“How am I going to get back to Kansas?”
Following on from the less than sucessful adaptation of Goldfinger that left me cold, I was a little trepidatious about listening to this production of The Wonderful Wizard of Oz, especially as it soon came to light that it also featured narration – one of the things I disliked most about the Bond play – but it actually proved to be much more engaging and thoughtful, and ultimately considerably more entertaining. Linda Marshall Griffiths’ dramatisation has taken a fresh new look at the story, returning to L Frank Baum’s source novel and thereby casting off much of the baggage that might have come otherwise from just being a straight run of the film.
What we get then, is a highly atmospheric story, partly told by Amelia Clarkson’s excellent Dorothy as part of an inner monologue, which feels darker and more compelling that one might have expected. It is all largely recognisable, but it felt so much fresher here and interesting too. Emma Fielding was great value for money as all of the female characters, and Kevin Eldon, Burn Gorman and Zubin Varla all did well as the Scarecrow, Tin Woodsman and Lion respectively. And Clarkson captured the right note of youthful gumption to make Dorothy a thoroughly likeable heroine.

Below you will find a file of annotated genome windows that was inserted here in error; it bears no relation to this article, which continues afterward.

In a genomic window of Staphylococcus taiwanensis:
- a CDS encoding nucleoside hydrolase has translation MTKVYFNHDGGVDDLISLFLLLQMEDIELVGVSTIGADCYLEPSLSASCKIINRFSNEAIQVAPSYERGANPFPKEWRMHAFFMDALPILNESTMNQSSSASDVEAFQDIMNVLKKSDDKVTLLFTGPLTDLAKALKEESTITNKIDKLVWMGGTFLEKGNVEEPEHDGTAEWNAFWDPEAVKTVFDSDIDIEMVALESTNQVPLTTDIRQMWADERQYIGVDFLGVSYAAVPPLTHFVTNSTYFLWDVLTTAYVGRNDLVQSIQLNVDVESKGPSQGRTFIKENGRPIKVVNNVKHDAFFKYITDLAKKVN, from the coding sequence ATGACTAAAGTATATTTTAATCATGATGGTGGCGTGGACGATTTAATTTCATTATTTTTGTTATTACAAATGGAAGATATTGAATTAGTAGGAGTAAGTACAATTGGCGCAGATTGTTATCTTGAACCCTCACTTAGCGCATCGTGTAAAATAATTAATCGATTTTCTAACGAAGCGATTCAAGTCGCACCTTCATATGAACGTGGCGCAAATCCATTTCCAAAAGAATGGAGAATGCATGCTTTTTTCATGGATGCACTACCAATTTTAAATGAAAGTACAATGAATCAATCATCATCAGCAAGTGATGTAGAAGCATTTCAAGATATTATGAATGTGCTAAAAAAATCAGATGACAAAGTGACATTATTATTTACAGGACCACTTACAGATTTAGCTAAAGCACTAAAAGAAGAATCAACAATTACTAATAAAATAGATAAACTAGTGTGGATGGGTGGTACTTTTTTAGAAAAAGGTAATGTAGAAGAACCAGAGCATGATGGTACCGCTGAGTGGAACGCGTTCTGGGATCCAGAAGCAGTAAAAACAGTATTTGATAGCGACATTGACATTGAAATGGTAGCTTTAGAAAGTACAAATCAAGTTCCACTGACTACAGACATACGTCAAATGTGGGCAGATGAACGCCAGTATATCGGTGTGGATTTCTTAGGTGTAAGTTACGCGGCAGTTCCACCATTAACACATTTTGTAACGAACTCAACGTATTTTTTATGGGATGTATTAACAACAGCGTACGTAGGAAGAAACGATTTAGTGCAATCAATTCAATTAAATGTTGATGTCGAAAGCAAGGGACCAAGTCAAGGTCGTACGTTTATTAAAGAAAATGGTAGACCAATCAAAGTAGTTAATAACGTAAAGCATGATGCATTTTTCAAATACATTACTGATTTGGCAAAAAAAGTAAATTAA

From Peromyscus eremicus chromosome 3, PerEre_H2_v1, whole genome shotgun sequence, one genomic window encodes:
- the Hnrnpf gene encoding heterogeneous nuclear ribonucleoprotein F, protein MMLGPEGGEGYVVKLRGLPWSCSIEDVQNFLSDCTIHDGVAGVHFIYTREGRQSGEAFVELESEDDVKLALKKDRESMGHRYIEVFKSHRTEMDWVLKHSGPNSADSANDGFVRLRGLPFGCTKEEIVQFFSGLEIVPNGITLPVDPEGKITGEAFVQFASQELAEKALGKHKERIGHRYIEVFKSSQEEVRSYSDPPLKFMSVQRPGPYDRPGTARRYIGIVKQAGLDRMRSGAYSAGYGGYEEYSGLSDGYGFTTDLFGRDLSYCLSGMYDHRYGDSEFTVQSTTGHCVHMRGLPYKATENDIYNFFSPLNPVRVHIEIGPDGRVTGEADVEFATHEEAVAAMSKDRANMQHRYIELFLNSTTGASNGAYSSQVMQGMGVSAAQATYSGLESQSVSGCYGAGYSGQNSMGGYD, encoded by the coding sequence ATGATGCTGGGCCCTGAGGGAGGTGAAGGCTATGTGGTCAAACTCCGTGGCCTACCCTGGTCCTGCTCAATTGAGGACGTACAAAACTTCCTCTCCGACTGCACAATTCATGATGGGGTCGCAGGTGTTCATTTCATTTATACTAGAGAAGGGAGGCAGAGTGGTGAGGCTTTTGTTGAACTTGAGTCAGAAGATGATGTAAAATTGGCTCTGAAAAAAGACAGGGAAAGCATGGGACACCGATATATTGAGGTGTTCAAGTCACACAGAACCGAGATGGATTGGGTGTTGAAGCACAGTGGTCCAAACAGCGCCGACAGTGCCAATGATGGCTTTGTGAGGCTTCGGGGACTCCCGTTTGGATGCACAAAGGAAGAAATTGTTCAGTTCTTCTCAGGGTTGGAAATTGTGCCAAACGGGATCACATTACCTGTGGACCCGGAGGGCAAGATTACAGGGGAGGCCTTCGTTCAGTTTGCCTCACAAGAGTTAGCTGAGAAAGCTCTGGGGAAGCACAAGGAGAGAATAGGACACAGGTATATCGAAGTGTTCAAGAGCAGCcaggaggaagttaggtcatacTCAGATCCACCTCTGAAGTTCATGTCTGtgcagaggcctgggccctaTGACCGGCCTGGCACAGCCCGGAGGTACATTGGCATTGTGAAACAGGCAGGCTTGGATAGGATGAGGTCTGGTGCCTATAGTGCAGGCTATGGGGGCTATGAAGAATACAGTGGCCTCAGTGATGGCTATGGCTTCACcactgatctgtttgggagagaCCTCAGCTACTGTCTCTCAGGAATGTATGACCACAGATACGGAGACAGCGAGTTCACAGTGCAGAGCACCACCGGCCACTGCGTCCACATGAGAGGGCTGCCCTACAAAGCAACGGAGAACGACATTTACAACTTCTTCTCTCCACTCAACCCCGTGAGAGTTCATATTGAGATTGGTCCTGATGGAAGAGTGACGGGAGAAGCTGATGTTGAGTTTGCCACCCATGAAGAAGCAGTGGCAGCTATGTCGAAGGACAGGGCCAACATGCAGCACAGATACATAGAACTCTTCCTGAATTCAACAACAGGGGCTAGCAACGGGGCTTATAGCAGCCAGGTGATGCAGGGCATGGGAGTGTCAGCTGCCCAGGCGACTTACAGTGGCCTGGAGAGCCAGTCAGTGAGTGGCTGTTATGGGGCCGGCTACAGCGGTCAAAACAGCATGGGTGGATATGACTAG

But the real star was Olly Fox’s original music as part of Steve Brooke’s overall sound design which really opened my eyes (and ears) as to how evocative radio work can be, and really established the identity of this story as something different to what we know, or thought we knew, of Oz. I just need to get round to blogging these a bit quicker so I can recommend them whilst they are still available on the iPlayer!